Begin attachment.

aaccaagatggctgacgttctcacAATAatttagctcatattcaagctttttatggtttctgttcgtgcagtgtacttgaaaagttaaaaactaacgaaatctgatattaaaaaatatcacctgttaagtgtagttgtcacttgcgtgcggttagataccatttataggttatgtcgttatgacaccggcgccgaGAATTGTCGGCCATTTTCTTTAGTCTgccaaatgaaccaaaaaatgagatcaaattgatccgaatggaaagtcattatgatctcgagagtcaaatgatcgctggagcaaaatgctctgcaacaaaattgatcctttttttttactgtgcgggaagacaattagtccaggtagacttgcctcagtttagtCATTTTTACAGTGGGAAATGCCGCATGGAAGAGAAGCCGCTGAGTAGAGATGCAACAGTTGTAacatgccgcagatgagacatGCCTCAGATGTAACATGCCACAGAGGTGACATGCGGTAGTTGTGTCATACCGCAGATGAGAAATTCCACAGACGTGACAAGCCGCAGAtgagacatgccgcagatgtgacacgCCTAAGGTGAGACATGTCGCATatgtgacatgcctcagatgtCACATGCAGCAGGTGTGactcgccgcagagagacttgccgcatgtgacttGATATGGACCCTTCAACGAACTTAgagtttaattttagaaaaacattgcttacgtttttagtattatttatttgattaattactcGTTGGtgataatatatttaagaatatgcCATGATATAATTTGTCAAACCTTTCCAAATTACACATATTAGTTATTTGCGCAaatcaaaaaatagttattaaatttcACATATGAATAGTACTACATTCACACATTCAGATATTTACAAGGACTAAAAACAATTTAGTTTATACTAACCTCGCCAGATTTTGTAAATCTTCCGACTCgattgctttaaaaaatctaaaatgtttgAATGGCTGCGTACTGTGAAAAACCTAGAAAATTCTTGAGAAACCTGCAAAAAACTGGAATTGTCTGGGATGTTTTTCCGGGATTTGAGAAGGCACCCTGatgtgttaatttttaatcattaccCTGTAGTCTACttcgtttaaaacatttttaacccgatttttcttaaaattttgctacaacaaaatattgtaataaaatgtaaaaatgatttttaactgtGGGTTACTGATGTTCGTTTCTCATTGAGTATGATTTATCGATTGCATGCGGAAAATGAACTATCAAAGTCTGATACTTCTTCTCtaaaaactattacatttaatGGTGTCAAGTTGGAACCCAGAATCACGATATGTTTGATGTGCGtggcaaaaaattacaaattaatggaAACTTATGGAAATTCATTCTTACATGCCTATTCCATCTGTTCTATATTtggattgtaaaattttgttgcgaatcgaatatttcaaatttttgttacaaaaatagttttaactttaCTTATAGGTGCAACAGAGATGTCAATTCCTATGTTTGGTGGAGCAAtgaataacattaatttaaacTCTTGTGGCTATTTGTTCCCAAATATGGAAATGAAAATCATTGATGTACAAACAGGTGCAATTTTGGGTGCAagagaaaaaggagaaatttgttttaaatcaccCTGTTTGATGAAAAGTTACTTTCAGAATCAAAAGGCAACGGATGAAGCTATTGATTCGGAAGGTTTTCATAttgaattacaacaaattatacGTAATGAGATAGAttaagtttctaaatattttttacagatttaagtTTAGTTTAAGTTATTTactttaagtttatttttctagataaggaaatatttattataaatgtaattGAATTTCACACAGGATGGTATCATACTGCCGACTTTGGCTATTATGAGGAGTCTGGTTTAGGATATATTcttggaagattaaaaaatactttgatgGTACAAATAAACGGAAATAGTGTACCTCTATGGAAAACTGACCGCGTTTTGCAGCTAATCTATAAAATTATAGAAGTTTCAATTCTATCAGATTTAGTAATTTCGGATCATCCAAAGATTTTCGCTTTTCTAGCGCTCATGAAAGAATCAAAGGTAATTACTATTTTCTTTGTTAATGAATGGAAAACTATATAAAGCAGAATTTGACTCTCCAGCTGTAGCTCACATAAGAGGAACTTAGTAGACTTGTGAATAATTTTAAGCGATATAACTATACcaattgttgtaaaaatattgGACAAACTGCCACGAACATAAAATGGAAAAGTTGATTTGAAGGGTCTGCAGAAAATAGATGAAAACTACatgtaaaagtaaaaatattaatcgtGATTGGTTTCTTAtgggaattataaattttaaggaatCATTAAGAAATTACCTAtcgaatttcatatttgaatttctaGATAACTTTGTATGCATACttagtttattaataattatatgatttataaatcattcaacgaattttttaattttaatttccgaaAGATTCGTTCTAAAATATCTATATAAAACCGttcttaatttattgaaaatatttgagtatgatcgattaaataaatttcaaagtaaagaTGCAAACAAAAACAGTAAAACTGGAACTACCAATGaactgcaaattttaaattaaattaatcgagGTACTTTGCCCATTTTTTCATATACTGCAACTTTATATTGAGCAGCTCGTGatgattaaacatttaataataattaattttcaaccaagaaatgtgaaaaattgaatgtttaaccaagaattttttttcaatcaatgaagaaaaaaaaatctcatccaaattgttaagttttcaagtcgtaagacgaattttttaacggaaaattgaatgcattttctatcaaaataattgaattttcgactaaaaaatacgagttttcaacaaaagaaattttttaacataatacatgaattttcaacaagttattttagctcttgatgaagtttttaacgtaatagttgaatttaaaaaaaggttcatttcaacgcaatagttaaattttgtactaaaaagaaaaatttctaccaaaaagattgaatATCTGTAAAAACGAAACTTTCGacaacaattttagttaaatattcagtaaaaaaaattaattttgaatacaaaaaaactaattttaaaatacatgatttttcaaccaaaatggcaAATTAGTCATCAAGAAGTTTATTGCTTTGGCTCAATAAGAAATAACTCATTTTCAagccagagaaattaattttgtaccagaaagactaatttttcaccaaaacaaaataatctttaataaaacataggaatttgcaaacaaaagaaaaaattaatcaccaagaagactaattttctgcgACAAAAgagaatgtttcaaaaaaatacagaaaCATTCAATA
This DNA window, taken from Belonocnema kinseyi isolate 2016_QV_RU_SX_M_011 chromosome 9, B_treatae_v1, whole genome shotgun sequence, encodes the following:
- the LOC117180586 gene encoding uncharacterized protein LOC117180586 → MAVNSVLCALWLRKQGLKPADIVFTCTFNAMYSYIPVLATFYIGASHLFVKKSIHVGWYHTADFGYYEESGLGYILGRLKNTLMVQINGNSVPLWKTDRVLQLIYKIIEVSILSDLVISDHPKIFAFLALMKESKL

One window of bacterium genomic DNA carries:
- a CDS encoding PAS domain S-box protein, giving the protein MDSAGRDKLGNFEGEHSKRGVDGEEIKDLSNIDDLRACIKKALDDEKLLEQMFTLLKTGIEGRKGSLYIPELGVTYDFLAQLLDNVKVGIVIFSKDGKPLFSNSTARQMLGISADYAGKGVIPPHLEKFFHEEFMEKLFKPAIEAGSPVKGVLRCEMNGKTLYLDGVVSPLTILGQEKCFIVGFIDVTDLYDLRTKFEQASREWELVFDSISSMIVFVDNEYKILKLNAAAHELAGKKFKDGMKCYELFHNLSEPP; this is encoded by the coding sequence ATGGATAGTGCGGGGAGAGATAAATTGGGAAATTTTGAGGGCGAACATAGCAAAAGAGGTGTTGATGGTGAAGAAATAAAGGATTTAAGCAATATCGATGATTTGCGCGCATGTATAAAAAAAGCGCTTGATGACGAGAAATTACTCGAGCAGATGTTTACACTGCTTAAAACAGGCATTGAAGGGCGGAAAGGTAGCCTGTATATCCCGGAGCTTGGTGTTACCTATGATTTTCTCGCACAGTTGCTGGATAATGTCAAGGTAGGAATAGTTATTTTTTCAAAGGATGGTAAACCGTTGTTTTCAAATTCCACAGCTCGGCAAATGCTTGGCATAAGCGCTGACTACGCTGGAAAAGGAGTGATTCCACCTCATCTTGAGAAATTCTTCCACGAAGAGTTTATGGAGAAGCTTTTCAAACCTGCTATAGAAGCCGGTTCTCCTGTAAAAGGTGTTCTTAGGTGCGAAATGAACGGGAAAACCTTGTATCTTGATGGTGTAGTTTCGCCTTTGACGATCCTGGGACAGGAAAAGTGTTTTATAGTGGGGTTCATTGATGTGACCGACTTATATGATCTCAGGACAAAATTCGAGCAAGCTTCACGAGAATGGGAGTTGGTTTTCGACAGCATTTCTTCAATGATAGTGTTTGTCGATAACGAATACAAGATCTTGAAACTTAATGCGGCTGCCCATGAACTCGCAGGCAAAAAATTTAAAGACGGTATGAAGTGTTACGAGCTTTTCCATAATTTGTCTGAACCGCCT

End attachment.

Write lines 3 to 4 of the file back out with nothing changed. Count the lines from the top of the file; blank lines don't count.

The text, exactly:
- the LOC117180586 gene encoding uncharacterized protein LOC117180586 → MAVNSVLCALWLRKQGLKPADIVFTCTFNAMYSYIPVLATFYIGASHLFVKKSIHVGWYHTADFGYYEESGLGYILGRLKNTLMVQINGNSVPLWKTDRVLQLIYKIIEVSILSDLVISDHPKIFAFLALMKESKL

One window of bacterium genomic DNA carries: